Monday 19 August 2019

Your Money: The drive towards electric cars

Despite large price tags, could green vehicles save you money in the long run?

Powering up: Politicians have ambitious targets for electric cars. Stock picture
Powering up: Politicians have ambitious targets for electric cars. Stock picture
Sinead Ryan

Sinead Ryan

Ambitious plans by the Government on climate change might prove too clever by half when it comes to electric cars.

Aiming for one million e-cars by 2030, and a 20pc decline in carbon emissions, the number sold to date this year stands at just 1,954, according to the Society of the Irish Motor Industry’s    (SIMI) figures.

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It’s far more than last year, which is great, but it would mean every single new car sold from today would have to be electric to meet that target, which is obviously unlikely.

New car registrations are down overall, adds SIMI, by 7.4pc compared with the first half of 2018.

Electric v Hybrid

There are three main types of car: fully electric (EV) charged by battery with no combustible (petrol/diesel) fuel at all. Popular examples include the Nissan Leaf, Tesla S or Renault Zoe.

Hybrids (HEVs) are powered by electric

battery, but burn fossil fuel also. They mostly charge themselves via the petrol engine, which can also provide some power to the car.

Plug-in hybrids (PHEVs) are charged at a charging point, at home or in garages. They have an electric range, but also a combustion engine.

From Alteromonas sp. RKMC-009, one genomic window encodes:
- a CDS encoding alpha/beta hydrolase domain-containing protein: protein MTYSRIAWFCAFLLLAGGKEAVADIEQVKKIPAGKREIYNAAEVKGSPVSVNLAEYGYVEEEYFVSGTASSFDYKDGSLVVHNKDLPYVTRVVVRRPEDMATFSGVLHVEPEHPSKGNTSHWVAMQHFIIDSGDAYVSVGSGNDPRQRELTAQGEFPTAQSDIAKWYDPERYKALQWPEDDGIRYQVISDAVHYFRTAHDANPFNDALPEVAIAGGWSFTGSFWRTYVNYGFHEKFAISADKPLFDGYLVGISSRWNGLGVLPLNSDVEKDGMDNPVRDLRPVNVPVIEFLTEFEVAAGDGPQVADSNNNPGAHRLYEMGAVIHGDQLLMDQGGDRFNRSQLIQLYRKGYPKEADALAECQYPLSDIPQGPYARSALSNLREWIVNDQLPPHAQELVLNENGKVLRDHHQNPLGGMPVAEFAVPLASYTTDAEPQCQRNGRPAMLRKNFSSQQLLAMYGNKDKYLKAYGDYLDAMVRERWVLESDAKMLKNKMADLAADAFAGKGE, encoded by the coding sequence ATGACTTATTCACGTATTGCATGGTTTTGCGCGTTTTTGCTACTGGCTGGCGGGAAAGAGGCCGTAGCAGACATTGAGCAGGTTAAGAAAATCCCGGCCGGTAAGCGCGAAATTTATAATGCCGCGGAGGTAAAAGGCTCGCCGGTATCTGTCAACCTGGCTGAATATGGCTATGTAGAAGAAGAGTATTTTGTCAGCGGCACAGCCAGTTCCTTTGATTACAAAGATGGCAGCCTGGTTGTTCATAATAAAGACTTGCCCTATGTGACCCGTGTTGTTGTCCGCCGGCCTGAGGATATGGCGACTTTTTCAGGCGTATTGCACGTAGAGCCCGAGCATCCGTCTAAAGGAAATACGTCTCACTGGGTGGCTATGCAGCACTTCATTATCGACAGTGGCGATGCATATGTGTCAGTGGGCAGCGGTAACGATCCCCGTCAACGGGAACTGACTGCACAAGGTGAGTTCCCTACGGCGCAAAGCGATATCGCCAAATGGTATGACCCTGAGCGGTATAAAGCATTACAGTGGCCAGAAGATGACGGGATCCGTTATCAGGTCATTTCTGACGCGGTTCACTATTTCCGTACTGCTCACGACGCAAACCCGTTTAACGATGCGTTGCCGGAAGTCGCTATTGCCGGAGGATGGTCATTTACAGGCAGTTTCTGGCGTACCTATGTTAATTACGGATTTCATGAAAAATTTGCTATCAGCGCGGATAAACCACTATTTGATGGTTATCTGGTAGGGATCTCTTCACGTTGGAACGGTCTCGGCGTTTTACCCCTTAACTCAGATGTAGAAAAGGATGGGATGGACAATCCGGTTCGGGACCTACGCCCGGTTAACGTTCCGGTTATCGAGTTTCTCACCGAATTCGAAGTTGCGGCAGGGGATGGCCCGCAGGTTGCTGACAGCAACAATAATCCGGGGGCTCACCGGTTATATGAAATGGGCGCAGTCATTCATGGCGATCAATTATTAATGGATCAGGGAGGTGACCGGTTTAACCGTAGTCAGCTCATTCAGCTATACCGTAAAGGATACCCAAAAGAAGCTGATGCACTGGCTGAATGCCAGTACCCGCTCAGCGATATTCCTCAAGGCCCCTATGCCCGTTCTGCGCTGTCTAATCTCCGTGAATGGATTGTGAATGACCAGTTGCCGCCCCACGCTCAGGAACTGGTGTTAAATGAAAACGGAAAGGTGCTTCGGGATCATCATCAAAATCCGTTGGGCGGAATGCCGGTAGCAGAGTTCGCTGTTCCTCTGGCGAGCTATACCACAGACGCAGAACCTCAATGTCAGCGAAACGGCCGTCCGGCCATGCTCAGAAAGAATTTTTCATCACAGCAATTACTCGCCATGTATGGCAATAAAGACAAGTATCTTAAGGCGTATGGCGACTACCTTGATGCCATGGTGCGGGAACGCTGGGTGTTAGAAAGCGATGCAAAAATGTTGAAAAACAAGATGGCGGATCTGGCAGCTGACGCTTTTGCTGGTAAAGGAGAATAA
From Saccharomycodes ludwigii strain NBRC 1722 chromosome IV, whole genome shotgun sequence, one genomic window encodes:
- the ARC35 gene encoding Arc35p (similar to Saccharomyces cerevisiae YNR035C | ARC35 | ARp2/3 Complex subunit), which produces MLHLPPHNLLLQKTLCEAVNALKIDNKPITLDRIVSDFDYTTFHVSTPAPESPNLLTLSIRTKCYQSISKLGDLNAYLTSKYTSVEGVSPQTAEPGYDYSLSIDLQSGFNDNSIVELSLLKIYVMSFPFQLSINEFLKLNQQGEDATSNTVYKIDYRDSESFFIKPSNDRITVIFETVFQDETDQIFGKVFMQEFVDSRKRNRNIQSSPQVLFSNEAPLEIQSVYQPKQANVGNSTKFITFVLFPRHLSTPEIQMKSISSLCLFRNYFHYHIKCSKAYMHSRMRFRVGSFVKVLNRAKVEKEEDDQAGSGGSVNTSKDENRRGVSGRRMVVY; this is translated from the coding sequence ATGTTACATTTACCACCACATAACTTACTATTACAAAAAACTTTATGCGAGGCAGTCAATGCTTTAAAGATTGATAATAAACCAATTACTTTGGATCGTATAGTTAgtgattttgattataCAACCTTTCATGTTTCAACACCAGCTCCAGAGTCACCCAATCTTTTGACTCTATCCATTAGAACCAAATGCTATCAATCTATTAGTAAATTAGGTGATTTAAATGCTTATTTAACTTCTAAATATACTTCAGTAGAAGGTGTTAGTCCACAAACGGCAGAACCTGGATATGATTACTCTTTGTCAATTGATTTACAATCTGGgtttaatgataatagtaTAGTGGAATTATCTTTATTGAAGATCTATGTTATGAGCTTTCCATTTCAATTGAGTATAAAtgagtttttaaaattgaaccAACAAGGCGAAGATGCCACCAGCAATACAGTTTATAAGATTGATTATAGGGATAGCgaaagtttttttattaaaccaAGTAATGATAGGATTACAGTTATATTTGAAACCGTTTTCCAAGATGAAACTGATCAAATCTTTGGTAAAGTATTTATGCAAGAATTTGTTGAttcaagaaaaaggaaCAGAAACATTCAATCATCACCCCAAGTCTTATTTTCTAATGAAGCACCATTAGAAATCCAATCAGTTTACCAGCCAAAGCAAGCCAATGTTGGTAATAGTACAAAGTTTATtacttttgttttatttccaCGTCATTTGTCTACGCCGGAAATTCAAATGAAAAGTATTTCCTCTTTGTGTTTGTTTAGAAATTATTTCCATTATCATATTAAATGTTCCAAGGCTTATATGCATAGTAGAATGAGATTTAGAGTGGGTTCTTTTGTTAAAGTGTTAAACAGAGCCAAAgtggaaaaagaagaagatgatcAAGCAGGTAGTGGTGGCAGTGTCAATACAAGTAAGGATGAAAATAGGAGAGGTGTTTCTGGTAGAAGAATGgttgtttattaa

Pros of going electric

– EVs are cheap to run, if not cheap to buy. A full charge overnight would cost around €1.60, according to AA Ireland. Public charge points are free to use and run by ESB, which has a great map on its website of them ( 

– There are grants to incentivise the switch. The SEAI administers a home charging unit grant of €600 (, there’s VRT tax relief and lower motor tax. If your employer buys you an EV, you don’t pay BIK either.

– Lower emissions. An average petrol car produces 2.4 tonnes of CO2 a year; EVs, zero.

– EVs are hi-tech and high-spec. Many have smart cards instead of keys, touch screens, remote-starting apps, or seat and windscreen pre-heating.

– EVs are great around the city. They’re quiet (there’s a mandatory ‘noise’ introduced from this month by the EU for speeds over 20kmh) and with no gears, they are an extremely smooth drive.

– They’re low-maintenance and far less likely to break down.

Cons to electric 

– Range anxiety is real. According to AA Rescue, 48pc worry about running out of power on longer journeys. “While we may not be at the stage of an affordable EV which could get you from one end of Ireland to the other and back on a single charge, for using the car to commute from home to work or down to the shops, an electric vehicle is a perfectly suitable option,” says the AA’s Conor Faughnan.

You can expect 150-300km on a fully charged car, depending on the model. 

– EVs are pricey. See the table for some examples, but there is a government grant available (up to €5,000) when you buy. It only applies to fully electric cars and PHEVs.

– There aren’t that many to choose from. While major marques carry EVs, often it’s just one model.

What’s coming?

The climate plan includes the introduction of a scrappage scheme in the Budget to promote electric car purchases. New petrol and diesel cars will be banned from sale from 2030 and nobody will be allowed to own one at all from 2045. “Progressive changes to VRT should be focused at replacing older cars with new ones. This is the only way to start the transition to a low and ultimately zero-emission fleet,” says Brian Cooke, director general of SIMI.

Electric is the future, for our future, so there’s never been a better time to consider it.

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